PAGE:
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1 Samuel 3:3

1 Samuel 3:3

And ere the lamp of God went out in the temple of the Lord,
&c.] The tabernacle so called; lamp is put for the lamps in the candlestick in the tabernacle, which were lighted every evening, and burnt till morning; by which time some of them at least usually went out, only it is said the western lamp never went out. Now the reason why this is observed is to show that it was in the night, before morning, that the following transaction was: some by this lamp understand the lamp of prophecy, that before that was quite extinct in Eli, only began to depart, as his eyes are said to begin to wax dim, the spirit of prophecy came to Samuel; so that, as the Jews express it, before one sun was set another arose; thus before the sun of Moses set, the sun of Joshua arose; and before the sun of Eli set, the sun of Samuel arose:

where the ark of God was;
that is, in the temple or tabernacle; not in that part of it where the lamps were burning in the candlestick, that was in the holy place; but the ark was in the holy of holies, where the Lord dwelt, and was the symbol of his presence; and which is observed to point out the place from whence the voice came, after mentioned; and which the Targum expresses here,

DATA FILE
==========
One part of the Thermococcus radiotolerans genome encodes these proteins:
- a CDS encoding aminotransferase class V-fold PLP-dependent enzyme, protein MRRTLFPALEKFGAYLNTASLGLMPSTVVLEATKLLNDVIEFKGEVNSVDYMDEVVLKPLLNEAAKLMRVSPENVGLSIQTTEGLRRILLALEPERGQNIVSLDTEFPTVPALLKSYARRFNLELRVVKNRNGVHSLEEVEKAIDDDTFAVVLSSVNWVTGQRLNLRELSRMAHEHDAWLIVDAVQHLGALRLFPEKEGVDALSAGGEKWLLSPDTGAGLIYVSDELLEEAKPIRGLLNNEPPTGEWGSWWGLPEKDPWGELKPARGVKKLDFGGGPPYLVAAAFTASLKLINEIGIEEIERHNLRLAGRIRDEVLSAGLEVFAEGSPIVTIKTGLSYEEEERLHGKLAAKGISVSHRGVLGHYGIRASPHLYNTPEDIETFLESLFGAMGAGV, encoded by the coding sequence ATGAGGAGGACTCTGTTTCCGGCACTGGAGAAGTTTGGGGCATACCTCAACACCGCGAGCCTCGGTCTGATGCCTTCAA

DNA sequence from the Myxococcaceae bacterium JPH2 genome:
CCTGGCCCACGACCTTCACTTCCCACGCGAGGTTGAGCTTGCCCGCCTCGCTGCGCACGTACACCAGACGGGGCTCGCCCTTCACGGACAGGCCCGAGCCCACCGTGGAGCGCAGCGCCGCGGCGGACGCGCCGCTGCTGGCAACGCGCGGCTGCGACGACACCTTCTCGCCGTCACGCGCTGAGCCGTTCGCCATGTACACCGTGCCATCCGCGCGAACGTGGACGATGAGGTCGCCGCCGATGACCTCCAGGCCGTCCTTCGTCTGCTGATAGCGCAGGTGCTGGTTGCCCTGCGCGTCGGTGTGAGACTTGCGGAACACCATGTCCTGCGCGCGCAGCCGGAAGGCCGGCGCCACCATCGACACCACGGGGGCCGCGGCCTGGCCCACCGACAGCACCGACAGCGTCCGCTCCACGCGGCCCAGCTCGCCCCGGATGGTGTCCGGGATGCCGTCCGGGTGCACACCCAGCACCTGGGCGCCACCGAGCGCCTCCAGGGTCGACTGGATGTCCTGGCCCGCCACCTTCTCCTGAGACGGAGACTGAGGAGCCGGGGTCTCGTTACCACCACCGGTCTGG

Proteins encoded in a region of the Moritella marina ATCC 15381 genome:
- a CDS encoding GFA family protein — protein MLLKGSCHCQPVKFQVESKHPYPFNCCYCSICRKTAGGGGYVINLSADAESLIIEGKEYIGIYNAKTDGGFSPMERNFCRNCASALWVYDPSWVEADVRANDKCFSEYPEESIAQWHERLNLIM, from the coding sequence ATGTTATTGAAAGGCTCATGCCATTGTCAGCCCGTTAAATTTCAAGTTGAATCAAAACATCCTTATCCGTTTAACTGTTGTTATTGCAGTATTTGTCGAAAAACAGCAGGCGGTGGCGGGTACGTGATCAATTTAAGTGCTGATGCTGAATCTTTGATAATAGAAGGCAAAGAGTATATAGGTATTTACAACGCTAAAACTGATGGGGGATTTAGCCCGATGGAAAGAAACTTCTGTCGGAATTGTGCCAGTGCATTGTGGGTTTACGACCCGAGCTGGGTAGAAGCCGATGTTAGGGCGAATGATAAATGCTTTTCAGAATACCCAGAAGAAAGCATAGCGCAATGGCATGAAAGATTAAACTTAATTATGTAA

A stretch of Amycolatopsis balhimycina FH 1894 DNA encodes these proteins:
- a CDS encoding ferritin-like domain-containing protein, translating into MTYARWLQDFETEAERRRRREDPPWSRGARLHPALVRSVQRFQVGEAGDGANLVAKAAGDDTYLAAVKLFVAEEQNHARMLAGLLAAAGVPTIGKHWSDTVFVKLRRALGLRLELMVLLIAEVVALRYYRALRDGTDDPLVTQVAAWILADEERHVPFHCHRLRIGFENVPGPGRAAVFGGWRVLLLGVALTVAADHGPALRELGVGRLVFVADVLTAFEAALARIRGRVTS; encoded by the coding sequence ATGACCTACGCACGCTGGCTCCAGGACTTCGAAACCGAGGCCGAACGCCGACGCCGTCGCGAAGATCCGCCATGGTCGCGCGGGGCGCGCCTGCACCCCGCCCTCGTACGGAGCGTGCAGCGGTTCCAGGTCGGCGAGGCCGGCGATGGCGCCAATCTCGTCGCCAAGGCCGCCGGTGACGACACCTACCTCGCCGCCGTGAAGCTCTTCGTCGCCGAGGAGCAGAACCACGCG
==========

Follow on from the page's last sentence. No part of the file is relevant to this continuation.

``and a voice was heard out of the temple of the Lord, where the ark of the Lord was:''

and Samuel was laid down to sleep; after Eli was in bed, and Samuel had done all his business, he laid himself down to sleep in his place; in the court of the Levites, as the Targum, with which the Jewish commentators in general agree: it must be somewhere near to Eli, so that he could quickly come at him, when he needed his assistance; though, according to the Misnah F16, the priests shut the doors of the court within, and the Levites slept without. It is highly probable that Samuel's apartment was near to Eli, or he could not have so readily come to him, as it is plain he did. This circumstance is also observed, to show that it was in the night, and before morning, that the following vision was; and, as Kimchi thinks, about cock crowing; and it may be from hence Strabo F17 had the notion, that Moses ordered such to sleep (in the temple) for themselves, and others, who were fit to receive good dreams, and who might expect from God a good gift, who lived soberly and righteously; and because the tabernacle was covered with skins, hence might spring the notion of others to sleep in temples, for the above reason, under the skins of the sacrifices, (See Gill on 2:8), though they seem rather to have slept upon them, for the above purposes, namely, to converse with their deities, and get knowledge from them F18.


FOOTNOTES:

F16 Middot, c. 1. sect. 8.
F17 Geograph. l. 16. p. 523.
F18 Vid. Virgil. Aeneid. 7. "huc dona Sacerdos" ver. 86-95.
Read 1 Samuel 3:3